What do nuclear radiation, getting x-rays like they’re going out of style or not eating your vegetables all have in common?
They’re not good for you? They’re bad for your health?
Yes, but not just your health as in “I need to lose weight, so I’m going to eat iceberg lettuce” or “I need to cut down on red meat because my cholesterol is high.” I’m talking your about your health on a chromosomal level, those little guys that hold your DNA and basically dictate the function (or lack thereof) of every cell in your body. And when those guys aren’t functioning properly a whole host of problems can occur from cancer to loss of bone density to cardiovascular disease to premature aging. I don’t want to get too deep into the science of it all (but I’ll provide links to articles for those of you who do), but basically research suggests that micronutrient deficiencies (aka vitamin and mineral) cause tiny chromosomal breaks (micronuclei), and as Bruce Ames, Ph.D. pointed out during a presentation (specifically on Vitamin K deficiency) this is kinda like being exposed to significant amounts of radiation…day in and day out. A scary thought, but an even scarier one when you consider the number of people with Vitamin K deficiencies just in the US.
“In the United States, average intake of vitamin K1 is 70–80 μg/d (314), which is below the currently recommended Adequate Intake of 90–120 μg/d (25). Generally low intakes are also reported in Ireland (315, 316) and the United Kingdom (317–319), where the general guideline for vitamin K1 intake is ≈70 μg/d (1 μg · kg−1 · d−1) (320).” (McCann and Ames. “Vitamin K, an example of triage theory: is micronutrient inadequacy linked to diseases of aging?” Am J Clin Nutr. October 2009. vol. 90 no. 4 889-907.)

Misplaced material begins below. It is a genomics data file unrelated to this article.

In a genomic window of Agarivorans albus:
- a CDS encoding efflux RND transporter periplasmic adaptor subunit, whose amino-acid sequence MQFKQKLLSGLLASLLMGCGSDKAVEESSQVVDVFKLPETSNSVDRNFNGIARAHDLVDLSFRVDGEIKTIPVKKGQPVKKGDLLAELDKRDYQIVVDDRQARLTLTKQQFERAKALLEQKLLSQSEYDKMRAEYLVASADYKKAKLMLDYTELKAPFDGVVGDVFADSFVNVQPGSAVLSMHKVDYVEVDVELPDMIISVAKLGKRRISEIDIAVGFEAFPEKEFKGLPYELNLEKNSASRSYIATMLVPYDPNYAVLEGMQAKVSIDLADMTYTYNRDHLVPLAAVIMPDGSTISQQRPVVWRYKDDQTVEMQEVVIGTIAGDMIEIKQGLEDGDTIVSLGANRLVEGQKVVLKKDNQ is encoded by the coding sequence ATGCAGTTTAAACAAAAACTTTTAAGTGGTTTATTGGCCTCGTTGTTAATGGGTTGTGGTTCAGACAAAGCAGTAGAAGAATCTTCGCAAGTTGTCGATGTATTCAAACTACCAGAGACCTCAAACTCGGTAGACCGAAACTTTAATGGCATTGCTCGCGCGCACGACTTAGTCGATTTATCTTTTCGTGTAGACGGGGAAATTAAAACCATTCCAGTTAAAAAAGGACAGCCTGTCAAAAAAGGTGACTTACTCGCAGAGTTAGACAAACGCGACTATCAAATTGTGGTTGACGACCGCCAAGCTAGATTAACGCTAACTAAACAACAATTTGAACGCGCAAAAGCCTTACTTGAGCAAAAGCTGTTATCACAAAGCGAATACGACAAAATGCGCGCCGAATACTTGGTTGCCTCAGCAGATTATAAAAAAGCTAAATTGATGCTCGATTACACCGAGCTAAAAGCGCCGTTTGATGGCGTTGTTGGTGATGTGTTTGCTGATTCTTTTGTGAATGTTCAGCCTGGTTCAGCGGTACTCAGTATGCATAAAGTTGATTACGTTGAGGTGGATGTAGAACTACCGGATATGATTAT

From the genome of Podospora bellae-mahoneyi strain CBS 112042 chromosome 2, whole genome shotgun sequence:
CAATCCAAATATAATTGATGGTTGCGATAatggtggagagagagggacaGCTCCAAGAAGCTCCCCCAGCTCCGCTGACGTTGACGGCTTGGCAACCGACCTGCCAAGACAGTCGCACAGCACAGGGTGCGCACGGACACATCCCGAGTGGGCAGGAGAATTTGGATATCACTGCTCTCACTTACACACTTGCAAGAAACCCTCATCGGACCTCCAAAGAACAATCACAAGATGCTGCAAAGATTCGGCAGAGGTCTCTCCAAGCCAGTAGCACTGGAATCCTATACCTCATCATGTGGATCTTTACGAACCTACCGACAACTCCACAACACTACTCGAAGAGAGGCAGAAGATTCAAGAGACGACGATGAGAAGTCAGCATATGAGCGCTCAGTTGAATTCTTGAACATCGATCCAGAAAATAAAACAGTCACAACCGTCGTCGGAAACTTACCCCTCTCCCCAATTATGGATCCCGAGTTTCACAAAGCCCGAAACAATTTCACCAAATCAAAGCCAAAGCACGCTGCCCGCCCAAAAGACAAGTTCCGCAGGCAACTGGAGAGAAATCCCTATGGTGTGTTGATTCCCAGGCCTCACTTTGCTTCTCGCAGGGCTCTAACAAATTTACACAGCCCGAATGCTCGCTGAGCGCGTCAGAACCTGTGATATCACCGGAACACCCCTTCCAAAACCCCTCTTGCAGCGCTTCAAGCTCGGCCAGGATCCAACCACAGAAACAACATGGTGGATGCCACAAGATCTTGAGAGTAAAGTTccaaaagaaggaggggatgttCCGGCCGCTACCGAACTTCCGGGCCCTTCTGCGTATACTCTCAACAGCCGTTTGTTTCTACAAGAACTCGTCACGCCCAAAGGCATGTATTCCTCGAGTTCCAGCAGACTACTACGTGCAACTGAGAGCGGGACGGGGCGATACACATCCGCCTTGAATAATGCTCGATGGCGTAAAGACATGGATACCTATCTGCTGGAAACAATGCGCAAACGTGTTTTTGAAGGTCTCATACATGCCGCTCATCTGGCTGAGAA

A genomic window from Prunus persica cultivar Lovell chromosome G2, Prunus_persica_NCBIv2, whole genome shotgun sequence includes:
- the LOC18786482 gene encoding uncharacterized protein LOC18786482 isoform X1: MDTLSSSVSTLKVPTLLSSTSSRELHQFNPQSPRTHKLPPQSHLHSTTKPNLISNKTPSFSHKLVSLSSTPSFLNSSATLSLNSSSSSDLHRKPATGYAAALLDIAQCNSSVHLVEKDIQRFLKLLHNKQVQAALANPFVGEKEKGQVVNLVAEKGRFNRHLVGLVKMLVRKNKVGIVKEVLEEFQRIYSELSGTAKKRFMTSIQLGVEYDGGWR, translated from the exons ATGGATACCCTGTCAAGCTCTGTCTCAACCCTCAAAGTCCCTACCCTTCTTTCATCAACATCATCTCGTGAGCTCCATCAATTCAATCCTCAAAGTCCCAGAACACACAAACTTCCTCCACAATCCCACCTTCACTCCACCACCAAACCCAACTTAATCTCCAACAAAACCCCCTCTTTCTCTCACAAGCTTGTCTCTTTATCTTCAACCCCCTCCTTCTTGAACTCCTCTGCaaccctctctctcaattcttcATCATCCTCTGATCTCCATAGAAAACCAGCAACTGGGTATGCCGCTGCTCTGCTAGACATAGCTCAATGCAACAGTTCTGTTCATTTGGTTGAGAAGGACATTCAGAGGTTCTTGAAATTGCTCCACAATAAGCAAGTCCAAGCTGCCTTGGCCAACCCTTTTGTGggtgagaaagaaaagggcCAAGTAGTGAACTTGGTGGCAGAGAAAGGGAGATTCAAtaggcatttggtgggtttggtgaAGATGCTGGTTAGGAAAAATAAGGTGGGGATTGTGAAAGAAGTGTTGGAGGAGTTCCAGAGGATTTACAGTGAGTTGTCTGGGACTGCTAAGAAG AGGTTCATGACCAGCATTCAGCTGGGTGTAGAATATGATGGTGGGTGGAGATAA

For me, hearing that not getting enough vitamins and minerals was like radiating myself every day, was pretty horrifying. I immediately started making a conscious effort to include A LOT of vegetables into my diet.
Among those vegetables, Kale has become one of my go to leafy greens (but there are lots of other options to get that Vitamin K too!) and I love discovering new ways to sneak it into my daily routine. Enter homemade kale chips. I emphasize homemade because the store-bought ones taste terrible in comparison, actually not even in comparison. They just taste terrible.
Last night I used this recipe for some Coconut Garlic Kale Chips, with a few tweaks. Unfortunately, I didn’t have all the ingredients on hand (i.e. coconut milk or flakes) to follow Gina’s recipe exactly. Maybe this weekend I’ll give it another go.
Coconut Garlic Kale Chips
Adapted from Running to the Kitchen by Gina Matsoukas
2 tablespoons coconut oil (roughly)
1 garlic clove, smashed
2. Wash kale and cut out stems. Tear into about 2 inch pieces and dry. Place into large bowl.
3. Combine coconut oil and garlic in a small bowl and microwave until melted (30 seconds?). Stir to combine.
4. Pour coconut and garlic mixture over kale in the large bowl and toss very well so that each piece of kale is coated with the mixture.
5. Spread kale out on baking sheet in one layer so that the pieces are not overlapping. Sprinkle with salt to taste.
6. Bake for about 15 minutes or to desired crispness, but not too long or it will burn!
7. Repeat with remaining kale if not all cooked at one time.
PS Please note I am not a doctor or an expert, just someone who enjoys science, learning and health. So please don’t mistake any of this for real medical advice, and always talk to your doctor before making any changes to your diet.